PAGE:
JOHOR BARU: The Reciprocal Green Lane (RGL) should be continued in the interest of the industries and the state's economic activities as Singapore is also a stakeholder, says Mentri Besar Datuk Hasni Mohammad.
"We respect Singapore's decision but we will be sending in a request to the Federal government on the matter as the decision involves the governments of two countries.
"I have forwarded the matter to Prime Minister Tan Sri Muhyiddin Yassin, who will bring it up during the Cabinet meeting this Wednesday (Feb 3).
He said Foreign Minister Datuk Seri Hishammuddin Hussein is also expected to discuss it further with his Singapore counterpart.
During a virtual press conference on Sunday (Jan 31) Hasni said the RGL was important as it allowed many industries, which have Singaporean investors, to run their operations smoothly.
On the congestion at the Causeway and Second Link here following mandatory rapid testing for Covid-19 on all commercial vehicle drivers imposed by Singapore, Hasni said it would also be part of the recommendation to the Federal government.
"To ease the congestion at the two land links, Johor can do the testing at our side and maybe Singapore can absorb the payment as they are also bearing the cost for the testing at their entry points," he said.
Hasni also said to help ease the congestion, the operating hours at the Causeway should be longer than the current 12 hours between 7am and 7pm.
On Saturday (Jan 30), the Singapore government announced it would be suspending the RGL with Malaysia for three months starting on Feb 1.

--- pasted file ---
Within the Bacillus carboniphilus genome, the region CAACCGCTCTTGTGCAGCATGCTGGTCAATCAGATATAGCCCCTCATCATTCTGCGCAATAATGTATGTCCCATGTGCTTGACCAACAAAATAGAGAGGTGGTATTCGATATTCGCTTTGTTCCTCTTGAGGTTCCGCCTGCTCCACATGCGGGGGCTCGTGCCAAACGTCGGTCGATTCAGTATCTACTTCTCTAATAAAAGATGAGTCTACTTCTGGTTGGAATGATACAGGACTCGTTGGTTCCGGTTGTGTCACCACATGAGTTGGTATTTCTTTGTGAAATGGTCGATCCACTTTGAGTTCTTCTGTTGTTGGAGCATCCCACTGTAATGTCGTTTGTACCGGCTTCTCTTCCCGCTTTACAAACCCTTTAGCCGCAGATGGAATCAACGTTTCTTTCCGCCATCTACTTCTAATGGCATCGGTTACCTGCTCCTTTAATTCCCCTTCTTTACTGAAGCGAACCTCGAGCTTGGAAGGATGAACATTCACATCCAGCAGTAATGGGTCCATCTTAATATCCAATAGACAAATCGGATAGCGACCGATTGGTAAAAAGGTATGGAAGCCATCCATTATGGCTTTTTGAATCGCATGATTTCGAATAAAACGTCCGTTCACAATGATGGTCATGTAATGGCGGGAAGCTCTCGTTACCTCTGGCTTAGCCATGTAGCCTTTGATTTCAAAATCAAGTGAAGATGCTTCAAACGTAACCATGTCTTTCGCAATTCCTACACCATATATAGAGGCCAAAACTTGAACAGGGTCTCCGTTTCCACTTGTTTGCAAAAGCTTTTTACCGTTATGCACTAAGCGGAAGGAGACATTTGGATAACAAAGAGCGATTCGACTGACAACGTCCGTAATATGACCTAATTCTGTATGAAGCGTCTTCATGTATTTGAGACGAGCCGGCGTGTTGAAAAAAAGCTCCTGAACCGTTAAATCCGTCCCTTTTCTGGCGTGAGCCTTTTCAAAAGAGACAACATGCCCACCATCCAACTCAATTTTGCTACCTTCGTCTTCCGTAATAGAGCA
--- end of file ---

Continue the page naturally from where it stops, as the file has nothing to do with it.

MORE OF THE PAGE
Other than Malaysia, Singapore would also be suspending the RGL with the Republic of Korea and Germany.
In a statement, the island republic's home ministry said its government regularly reviewed its border measures to manage the risk of importation and onward local transmission of Covid-19 from travellers.
"Given the resurgence of Covid-19 cases worldwide, Singapore will be suspending the RGL arrangements with Germany, Malaysia, and the Republic of Korea, for a period of three months beginning from Monday (Feb 1).
"Singapore will review the RGL arrangements at the end of the suspension period. Travellers who have already been approved to enter Singapore under these RGL can continue to do so," it said.
The statement also said that Singapore would continue to monitor the global situation and adjust border measures to manage the risk of importation and transmission to the community.
"Any changes to border measures will be updated on the SafeTravel website. Travellers are advised to visit the website to check for the most updated border measures," it added.
Besides RGL, both Malaysia and Singapore also carried out Periodic Commuting Arrangement (PCA) to allow cross-border travel between the two countries during the Covid-19 pandemic since Aug 17 last year.
The RGL enables cross-border travel for essential business and official purposes between Malaysia and Singapore, for up to a maximum of 400 people a week, for stays up to two weeks.
PCA, on the other hand, allows residents of both countries who hold long-term immigration passes for business and work purposes in the other country, to enter that country for work, up to a maximum of 2,000 people a day.
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